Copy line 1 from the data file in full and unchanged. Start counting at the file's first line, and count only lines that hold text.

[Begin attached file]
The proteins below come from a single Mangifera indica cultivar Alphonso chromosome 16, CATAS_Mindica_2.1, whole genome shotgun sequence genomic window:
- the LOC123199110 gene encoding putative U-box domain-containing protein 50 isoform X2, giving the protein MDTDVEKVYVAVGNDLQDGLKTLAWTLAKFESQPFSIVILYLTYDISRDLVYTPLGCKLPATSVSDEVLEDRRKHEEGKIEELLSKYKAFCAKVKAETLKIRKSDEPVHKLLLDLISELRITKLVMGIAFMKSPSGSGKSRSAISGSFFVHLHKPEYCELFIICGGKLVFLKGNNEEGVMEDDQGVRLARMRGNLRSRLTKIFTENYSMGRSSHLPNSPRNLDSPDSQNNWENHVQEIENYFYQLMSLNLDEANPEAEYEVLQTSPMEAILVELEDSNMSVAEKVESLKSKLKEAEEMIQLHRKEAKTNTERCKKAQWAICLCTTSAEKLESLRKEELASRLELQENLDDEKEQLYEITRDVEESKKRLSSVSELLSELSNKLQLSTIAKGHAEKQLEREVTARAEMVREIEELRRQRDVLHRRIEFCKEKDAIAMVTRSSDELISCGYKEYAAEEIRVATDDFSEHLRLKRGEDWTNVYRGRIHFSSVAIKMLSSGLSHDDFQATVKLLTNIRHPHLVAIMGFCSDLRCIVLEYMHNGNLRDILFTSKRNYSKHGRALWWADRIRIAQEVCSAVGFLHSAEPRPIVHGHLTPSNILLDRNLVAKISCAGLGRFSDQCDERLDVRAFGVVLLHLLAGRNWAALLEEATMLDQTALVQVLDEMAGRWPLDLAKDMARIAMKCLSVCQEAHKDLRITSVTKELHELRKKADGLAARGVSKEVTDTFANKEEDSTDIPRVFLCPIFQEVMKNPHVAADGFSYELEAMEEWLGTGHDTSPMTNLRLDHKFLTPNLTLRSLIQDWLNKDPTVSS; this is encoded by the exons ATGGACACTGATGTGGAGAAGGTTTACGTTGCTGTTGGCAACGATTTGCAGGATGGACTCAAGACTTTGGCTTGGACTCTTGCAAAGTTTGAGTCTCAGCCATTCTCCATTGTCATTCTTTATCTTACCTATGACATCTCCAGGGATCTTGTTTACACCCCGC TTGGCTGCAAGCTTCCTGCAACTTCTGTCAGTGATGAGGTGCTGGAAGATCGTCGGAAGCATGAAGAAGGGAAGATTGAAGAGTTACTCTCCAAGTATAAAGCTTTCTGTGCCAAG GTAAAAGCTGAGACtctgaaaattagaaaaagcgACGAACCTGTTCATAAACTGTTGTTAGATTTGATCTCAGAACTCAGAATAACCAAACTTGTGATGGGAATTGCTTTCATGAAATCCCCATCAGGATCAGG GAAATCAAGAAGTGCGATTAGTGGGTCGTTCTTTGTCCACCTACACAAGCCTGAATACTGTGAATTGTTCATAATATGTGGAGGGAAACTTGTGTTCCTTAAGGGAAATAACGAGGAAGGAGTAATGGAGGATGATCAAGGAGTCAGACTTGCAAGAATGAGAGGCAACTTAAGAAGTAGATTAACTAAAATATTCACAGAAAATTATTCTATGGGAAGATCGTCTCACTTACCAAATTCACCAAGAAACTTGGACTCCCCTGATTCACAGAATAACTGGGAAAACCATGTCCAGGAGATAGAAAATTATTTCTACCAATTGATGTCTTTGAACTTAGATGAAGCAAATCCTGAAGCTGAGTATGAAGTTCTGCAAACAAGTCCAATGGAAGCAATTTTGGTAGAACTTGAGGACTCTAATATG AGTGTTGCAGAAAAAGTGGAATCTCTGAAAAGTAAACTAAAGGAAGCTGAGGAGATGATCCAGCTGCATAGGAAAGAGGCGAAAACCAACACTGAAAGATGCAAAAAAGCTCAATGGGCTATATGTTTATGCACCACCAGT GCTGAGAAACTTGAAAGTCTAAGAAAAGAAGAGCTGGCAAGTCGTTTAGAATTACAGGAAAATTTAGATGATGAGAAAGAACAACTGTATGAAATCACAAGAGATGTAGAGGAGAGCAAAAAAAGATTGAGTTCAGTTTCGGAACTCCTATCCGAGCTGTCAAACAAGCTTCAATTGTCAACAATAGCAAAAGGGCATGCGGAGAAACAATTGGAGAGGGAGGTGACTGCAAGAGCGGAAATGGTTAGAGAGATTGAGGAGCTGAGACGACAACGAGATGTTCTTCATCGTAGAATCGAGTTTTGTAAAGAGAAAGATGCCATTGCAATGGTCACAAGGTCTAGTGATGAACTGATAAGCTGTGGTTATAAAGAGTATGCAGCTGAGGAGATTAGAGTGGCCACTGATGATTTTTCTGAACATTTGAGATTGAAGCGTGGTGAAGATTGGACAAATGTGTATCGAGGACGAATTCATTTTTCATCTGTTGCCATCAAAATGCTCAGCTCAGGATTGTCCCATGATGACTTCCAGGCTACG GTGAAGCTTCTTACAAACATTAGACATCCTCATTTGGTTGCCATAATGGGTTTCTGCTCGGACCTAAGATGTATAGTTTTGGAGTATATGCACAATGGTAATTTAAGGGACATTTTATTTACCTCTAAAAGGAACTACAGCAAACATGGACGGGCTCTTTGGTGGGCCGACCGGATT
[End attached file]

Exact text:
The proteins below come from a single Mangifera indica cultivar Alphonso chromosome 16, CATAS_Mindica_2.1, whole genome shotgun sequence genomic window: